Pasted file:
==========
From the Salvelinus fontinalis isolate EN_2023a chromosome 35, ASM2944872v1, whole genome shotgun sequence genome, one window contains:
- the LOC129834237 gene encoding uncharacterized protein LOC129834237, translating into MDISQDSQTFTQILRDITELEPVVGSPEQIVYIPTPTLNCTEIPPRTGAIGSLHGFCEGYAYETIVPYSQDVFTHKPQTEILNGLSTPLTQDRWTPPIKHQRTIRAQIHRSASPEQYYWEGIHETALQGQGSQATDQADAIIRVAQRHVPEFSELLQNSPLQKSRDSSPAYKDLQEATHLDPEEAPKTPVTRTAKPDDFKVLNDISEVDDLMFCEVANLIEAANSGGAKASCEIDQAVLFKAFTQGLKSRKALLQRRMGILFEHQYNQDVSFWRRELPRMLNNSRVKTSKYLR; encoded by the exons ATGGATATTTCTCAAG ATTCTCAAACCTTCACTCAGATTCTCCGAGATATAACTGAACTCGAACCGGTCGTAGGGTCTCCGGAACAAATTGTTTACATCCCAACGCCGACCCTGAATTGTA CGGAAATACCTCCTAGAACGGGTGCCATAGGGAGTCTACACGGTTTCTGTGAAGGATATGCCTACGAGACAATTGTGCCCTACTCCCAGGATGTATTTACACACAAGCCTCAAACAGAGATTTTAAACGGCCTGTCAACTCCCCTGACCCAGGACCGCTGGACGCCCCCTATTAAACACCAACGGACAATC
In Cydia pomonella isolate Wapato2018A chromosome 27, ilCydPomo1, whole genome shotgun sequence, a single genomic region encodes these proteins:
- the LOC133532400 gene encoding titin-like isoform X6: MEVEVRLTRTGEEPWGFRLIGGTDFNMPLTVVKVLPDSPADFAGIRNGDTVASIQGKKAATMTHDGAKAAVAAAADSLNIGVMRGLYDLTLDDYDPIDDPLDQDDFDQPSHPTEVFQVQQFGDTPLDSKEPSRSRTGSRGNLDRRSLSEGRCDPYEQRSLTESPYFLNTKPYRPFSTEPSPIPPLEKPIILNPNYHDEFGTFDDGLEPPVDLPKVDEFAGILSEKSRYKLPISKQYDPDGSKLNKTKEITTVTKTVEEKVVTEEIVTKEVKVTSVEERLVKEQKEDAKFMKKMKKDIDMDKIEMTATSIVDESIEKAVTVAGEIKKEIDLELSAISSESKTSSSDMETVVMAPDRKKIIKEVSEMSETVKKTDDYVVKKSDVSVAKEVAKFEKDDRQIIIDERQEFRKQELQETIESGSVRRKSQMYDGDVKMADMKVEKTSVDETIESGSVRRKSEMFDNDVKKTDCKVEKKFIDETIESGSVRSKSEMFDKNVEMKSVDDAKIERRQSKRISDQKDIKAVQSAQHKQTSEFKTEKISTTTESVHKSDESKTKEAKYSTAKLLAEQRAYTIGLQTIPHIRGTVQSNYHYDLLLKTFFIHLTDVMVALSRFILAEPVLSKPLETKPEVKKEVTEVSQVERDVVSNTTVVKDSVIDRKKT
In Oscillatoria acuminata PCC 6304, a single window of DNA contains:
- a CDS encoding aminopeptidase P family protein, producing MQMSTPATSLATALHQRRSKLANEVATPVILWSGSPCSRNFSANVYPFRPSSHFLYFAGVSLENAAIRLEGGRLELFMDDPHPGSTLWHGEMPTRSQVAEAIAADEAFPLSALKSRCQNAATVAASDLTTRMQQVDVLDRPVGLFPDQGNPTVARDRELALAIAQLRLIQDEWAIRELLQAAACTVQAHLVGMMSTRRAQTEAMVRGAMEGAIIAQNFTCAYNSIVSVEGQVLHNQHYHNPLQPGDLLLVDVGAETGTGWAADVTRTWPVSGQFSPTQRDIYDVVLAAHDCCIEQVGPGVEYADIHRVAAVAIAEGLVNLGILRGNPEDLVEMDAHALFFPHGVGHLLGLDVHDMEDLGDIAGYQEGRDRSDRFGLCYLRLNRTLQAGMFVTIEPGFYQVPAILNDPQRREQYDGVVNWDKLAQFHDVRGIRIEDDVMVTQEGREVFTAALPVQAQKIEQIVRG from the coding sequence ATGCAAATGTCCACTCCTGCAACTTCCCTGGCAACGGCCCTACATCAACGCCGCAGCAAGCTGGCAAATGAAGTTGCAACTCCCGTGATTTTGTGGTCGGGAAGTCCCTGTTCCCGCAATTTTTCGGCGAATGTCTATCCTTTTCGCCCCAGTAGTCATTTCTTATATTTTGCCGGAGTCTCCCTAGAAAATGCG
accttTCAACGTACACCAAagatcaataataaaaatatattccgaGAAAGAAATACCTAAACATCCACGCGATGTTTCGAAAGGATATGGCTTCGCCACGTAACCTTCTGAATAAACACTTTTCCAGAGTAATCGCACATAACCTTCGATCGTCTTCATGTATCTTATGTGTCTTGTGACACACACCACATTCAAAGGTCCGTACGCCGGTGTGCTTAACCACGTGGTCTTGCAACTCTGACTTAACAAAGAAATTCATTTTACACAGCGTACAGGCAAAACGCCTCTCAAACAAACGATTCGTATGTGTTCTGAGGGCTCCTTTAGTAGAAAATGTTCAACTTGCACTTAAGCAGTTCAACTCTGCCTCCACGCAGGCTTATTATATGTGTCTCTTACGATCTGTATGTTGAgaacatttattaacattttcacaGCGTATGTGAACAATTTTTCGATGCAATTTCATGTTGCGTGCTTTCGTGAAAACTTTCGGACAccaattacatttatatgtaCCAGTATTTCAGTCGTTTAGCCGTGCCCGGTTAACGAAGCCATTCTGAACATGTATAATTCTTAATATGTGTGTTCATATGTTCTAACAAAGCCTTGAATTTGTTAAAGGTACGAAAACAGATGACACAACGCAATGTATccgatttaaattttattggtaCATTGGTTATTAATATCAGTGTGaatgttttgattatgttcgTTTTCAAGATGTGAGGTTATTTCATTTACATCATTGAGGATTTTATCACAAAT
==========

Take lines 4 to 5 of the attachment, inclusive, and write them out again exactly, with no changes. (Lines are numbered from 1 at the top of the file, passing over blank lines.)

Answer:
- the LOC133532400 gene encoding titin-like isoform X6: MEVEVRLTRTGEEPWGFRLIGGTDFNMPLTVVKVLPDSPADFAGIRNGDTVASIQGKKAATMTHDGAKAAVAAAADSLNIGVMRGLYDLTLDDYDPIDDPLDQDDFDQPSHPTEVFQVQQFGDTPLDSKEPSRSRTGSRGNLDRRSLSEGRCDPYEQRSLTESPYFLNTKPYRPFSTEPSPIPPLEKPIILNPNYHDEFGTFDDGLEPPVDLPKVDEFAGILSEKSRYKLPISKQYDPDGSKLNKTKEITTVTKTVEEKVVTEEIVTKEVKVTSVEERLVKEQKEDAKFMKKMKKDIDMDKIEMTATSIVDESIEKAVTVAGEIKKEIDLELSAISSESKTSSSDMETVVMAPDRKKIIKEVSEMSETVKKTDDYVVKKSDVSVAKEVAKFEKDDRQIIIDERQEFRKQELQETIESGSVRRKSQMYDGDVKMADMKVEKTSVDETIESGSVRRKSEMFDNDVKKTDCKVEKKFIDETIESGSVRSKSEMFDKNVEMKSVDDAKIERRQSKRISDQKDIKAVQSAQHKQTSEFKTEKISTTTESVHKSDESKTKEAKYSTAKLLAEQRAYTIGLQTIPHIRGTVQSNYHYDLLLKTFFIHLTDVMVALSRFILAEPVLSKPLETKPEVKKEVTEVSQVERDVVSNTTVVKDSVIDRKKT
In Oscillatoria acuminata PCC 6304, a single window of DNA contains: